- Yes, but I couldn't give a speech in Italian.
- No matter! Everyone here understands French speakers!
Jules Destrée and Georges Lorand in Italy
These propagandists were doubtlessly most active in Italy. There, two eminently worthy characters, and long-standing Italophiles, are particularly at the forefront. First is the liberal deputy of Virton, Georges Lorand, undoubtedly one of the Belgians with the best knowledge of Italy, and secondly, the socialist elected official for Marcinelle, Jules Destrée, best known for having published his famous Letter to the King in 1912, in which he called for the administrative separation of Belgium, all the while also being a great friend of Italy. Lorand started his campaign in Italy in October 1914, whereas Destrée took up the cause at the end of that same year. The main weapon of these two protagonists is the spoken word. They go to great lengths to hold multiple conferences south of the Alps, in agreement with the King of the Belgians Albert 1st. They experience clear success. What are their orders? The main objective of this "Italian campaign" is to convince the neighbours across the Alps to finally enter the war once and for all, alongside the French, British and Russian Allies. Indeed, after a vote by the Chambers, Italy had decided to maintain its neutrality in August 1914. However, it appeared that this decision was not irrevocable. While Italy had been part of the Triple Alliance alongside Germany and Austria-hungry since 1882, it had increasingly distanced itself from these two nations and drawn closer, however sporadically, to France, for example around 1902. The heavyweight argument of the two speakers is the following: Rome must be sensitive to the fate of "martyred" Belgium, much as it is relative to the fate of the unredeemed lands (Istria, Trentino, Fiume) on the shores of the Adriatic, that Italy would like to bring it into its fold.
Here is an eloquent testimonial on the activities of Lorand and Destrée, drawn from the latter's notes. It's a discussion during which Lorand convinces his contact to remain in Italy:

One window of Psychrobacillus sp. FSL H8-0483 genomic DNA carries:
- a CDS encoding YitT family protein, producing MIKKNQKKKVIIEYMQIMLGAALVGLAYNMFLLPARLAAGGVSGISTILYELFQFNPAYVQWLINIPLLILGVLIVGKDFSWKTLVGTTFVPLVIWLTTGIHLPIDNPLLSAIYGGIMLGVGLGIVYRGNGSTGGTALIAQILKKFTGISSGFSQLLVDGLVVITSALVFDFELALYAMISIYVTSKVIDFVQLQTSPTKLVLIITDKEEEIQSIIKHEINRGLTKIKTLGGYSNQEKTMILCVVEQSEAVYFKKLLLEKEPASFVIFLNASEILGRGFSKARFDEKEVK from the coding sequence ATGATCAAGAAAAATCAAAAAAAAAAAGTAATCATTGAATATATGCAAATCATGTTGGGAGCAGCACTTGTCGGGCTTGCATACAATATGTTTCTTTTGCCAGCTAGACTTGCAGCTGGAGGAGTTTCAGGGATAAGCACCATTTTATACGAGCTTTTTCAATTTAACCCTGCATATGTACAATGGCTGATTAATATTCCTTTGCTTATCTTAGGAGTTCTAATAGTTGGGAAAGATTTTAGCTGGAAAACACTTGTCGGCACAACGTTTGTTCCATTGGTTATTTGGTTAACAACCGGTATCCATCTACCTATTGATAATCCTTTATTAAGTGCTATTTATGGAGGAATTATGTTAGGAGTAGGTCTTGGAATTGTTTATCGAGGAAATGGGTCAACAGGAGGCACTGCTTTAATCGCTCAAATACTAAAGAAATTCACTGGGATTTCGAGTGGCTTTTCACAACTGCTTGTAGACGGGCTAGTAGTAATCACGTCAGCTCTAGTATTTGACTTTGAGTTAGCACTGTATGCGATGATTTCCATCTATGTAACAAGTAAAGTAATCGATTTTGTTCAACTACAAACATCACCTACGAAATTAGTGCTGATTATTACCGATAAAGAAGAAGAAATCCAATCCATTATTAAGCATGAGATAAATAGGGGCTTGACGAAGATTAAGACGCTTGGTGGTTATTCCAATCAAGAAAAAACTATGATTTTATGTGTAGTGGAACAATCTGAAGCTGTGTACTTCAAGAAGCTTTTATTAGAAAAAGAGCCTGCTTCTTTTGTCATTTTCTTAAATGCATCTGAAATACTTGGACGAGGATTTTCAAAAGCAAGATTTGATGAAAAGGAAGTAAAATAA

I've always enjoyed distributing grain to the pigeons in St. Mark's Square. They're familiar, they run up to us with a silky sound, and come to peck from your hand. Lorand surprises me in the midst of the occupation.
What is it that I'm doing here? Looking for the paintings for the Belgian pavilion. In the interest of our articles hidden away in England, and to help the ones in the interior, all disoriented by the war, we thought to hold an exhibition in London of the works of art that were included in the Venice exhibition…
- Fine, Lorand answers me, fine. But, my good friend, there's much more for you to do. Were you told nothing in Le Havre?
- I was advised to visit my socialist friends, I was told that you had carried out a brilliant campaign here, but I don't know how I can help you.
- Italy is neutral, provisionally, anyway. There are some in favour of intervention alongside the Allies, but the socialists are hostile, the Catholics as well; the general opinion is one of hesitation. The main argument of the interventionists is currently Belgium. The Germans know it so well that they're using clever propaganda against us here: they justify the invasion by saying that Belgium abandoned its neutrality: they justify the atrocities using the legend of the irregulars, etc. etc. One must react.
- I would love to, but how?
- Gracious! Through the press, by speaking out! You've given enough speeches that you could give a few on these topics!
- Yes, but I couldn't give a speech in Italian.
- No matter! Everyone here understands French speakers!
The Swiss viewed the invasion of Belgium in a rather positive light
Toward the organisation of the propaganda
Amongst the active militants for Belgium's cause, the sociologist from the Université Libre de Bruxelles, Emile Waxweiler, is part of the bridgehead. In recent years, Waxweiler had acquired international recognition notably thanks to the development of his Sociology Institute, that is home to future top-notch characters, along the lines of Henri Rolin or Fernand Van Langenhove. We owe him works that are still considered to be classics, in favour of Belgium's cause from a legal viewpoint: "Neutral and loyal Belgium" or "The case of Belgium's neutrality". However, despite his in-depth knowledge of questions relative to the notion of neutrality in Europe, Waxweiler was astonished to see that Switzerland, a neutral country of course, but in a different manner than Belgium, viewed the August 1914 invasion of Belgium in a rather positive light. In Switzerland, the venues for Belgium activities will be Geneva and Lausanne. It will take all of Waxweiler's energy to bring certain Swiss circles around to Belgium's side. Switzerland primarily reproached Belgium for having disputed its status as a neutral country, firstly, and secondly for not having sufficiently invested in its military budget before 1914. Conferences in Switzerland are fewer in number and not as easy as in Italy; this was certainly Destrée's task, who spoke during them as of December 1914, but not without risk of virulent contradiction.
Moreover, other countries are overrun by Belgian propagandists. Amongst these were Spain, the Holy See, Romania and Bulgaria, where Georges Lorand ("The wandering apostle of admirable Belgium" is particularly active, despite great difficulty getting his ideas across in Sofia.
In the spring of 1915, the situation changes appreciably in more than one way. In February, the Belgian government sets up a Documentation Bureau, notably in charge of looking after propaganda, while in May, Italy decides to join the war. The short-lived era of Belgium's propagandists now comes to a close.